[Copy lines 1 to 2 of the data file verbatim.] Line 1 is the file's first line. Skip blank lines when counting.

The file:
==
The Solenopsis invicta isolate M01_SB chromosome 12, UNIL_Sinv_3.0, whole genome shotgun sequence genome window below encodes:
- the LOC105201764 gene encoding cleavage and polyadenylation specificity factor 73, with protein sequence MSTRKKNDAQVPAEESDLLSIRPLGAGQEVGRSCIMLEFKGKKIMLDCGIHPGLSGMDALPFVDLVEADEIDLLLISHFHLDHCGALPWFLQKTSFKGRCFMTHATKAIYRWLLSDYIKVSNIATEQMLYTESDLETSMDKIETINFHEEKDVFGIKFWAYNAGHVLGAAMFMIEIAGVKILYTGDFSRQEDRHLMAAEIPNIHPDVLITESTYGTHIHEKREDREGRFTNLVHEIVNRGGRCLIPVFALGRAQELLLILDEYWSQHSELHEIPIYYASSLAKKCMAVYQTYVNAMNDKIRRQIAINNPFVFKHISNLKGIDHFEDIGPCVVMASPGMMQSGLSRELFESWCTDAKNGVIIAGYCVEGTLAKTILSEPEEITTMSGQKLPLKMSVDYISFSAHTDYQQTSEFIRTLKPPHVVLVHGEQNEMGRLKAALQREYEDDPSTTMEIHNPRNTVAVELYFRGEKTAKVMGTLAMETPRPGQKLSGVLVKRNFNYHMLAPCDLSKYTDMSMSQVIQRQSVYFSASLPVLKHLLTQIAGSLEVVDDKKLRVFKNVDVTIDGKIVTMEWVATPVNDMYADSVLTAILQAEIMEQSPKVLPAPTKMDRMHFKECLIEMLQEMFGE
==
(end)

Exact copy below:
The Solenopsis invicta isolate M01_SB chromosome 12, UNIL_Sinv_3.0, whole genome shotgun sequence genome window below encodes:
- the LOC105201764 gene encoding cleavage and polyadenylation specificity factor 73, with protein sequence MSTRKKNDAQVPAEESDLLSIRPLGAGQEVGRSCIMLEFKGKKIMLDCGIHPGLSGMDALPFVDLVEADEIDLLLISHFHLDHCGALPWFLQKTSFKGRCFMTHATKAIYRWLLSDYIKVSNIATEQMLYTESDLETSMDKIETINFHEEKDVFGIKFWAYNAGHVLGAAMFMIEIAGVKILYTGDFSRQEDRHLMAAEIPNIHPDVLITESTYGTHIHEKREDREGRFTNLVHEIVNRGGRCLIPVFALGRAQELLLILDEYWSQHSELHEIPIYYASSLAKKCMAVYQTYVNAMNDKIRRQIAINNPFVFKHISNLKGIDHFEDIGPCVVMASPGMMQSGLSRELFESWCTDAKNGVIIAGYCVEGTLAKTILSEPEEITTMSGQKLPLKMSVDYISFSAHTDYQQTSEFIRTLKPPHVVLVHGEQNEMGRLKAALQREYEDDPSTTMEIHNPRNTVAVELYFRGEKTAKVMGTLAMETPRPGQKLSGVLVKRNFNYHMLAPCDLSKYTDMSMSQVIQRQSVYFSASLPVLKHLLTQIAGSLEVVDDKKLRVFKNVDVTIDGKIVTMEWVATPVNDMYADSVLTAILQAEIMEQSPKVLPAPTKMDRMHFKECLIEMLQEMFGE